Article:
Shetland's much more laid back … much less likely to jump a fence (though have had one clear a five bar gate!) .  The finer one's would need housing (I had one and found she lost so much weight in winter I had to seriously concentrate feed). Now I have heavier type … that get far toooo fat on grass  but over winter outside on hay/straw and don't lose an ounce!

All calve when I'm not looking and are excellent mothers.  Both cross well to AA, for a larger beef beast.

I use AI generally with little trouble … one year I kept a bull calf, sold his mother, and used him then sent him to the freezer. Personally I don't think we have the facilities to handle a bull... however 'tame'.

As for facilities … you must have a crush, or in our case, we have a calving gate with head lock which is used for Tb test and medication.  Most vets will no longer treat or tb test with beast held by a normal gate.

Your biggest issue will be your lack of acreage.... most people who think I'll have 2 cows forget it takes 2 to 3 years to grow a beef steer/ heifer … so even if you only breed cows alternate years (not recommended as they do get fat) you will have a herd of  2 cows, 1 two year old, 1 one year old and a calf at any one time …. so at least 5 … then allow for a lovely pedigree heifer which you want to keep …..    so at minimum you need enough grazing for a herd of 6 (unless you sell all offspring as youngstock) .   If you can afford to buy in all your winter hay then you may have enough land ?

Cows are the best! (well close to goats anyway!)….  I'd ditch my sheep if my land wasn't so damp!   Strip grazing my cows has greatly improved both the quantity and quality of our grass … but has taken 5 years.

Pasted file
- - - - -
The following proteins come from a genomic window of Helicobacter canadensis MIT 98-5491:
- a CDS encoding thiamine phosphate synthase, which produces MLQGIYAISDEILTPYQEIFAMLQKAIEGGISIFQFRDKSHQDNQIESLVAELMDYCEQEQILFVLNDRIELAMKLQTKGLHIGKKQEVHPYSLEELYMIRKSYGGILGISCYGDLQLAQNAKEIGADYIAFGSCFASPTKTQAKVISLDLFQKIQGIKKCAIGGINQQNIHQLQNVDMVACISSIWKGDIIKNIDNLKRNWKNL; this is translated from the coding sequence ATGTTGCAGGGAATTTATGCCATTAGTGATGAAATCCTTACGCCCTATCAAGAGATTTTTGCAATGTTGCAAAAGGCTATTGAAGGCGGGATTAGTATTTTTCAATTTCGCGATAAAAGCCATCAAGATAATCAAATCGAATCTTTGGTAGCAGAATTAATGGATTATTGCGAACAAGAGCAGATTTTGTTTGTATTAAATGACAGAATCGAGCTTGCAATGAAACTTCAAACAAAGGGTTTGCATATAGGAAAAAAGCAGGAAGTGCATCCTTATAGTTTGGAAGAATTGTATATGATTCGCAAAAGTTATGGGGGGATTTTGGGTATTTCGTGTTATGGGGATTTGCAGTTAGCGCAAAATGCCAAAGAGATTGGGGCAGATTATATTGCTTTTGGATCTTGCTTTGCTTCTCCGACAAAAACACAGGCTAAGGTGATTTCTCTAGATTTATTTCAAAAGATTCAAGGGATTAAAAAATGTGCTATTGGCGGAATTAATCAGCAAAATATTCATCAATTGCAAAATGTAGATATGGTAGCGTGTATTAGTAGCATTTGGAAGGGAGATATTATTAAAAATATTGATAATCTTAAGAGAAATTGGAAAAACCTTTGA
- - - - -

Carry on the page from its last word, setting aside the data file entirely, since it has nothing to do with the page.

I think my biggest problem has been finding new homes for pedigree offspring at a sensible price …The last 2 lots I sold have not found a good long term home unfortunately,  hence I now just put everything to AA …. and sold a yearling last year for £500 without any problem. 

Please feel free to email me again if there is anything else I can answer.   If you live anywhere near S Wales then pop along and meet them all .
Linda

Don't wrestle with pigs, they will love it and you will just get all muddy.

Let go of who you are and become who you are meant to be.

http://nantygroes.blogspot.co.uk/
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janeh

  • Joined Sep 2017
Re: Choice of cattle
« Reply #7 on: September 18, 2019, 03:54:32 pm »
Thanks for the advice. Plenty to think about! Our place was owned by a lady who kept Dexter cattle. People say she kept 15 but I don't know how many calves she kept as she used to milk the cows. She also had goats and sows. I really don't know how she managed it but I have heard that she didn't waste a blade of grass (unsurprisingly!). I am not sure we want to work the place that hard.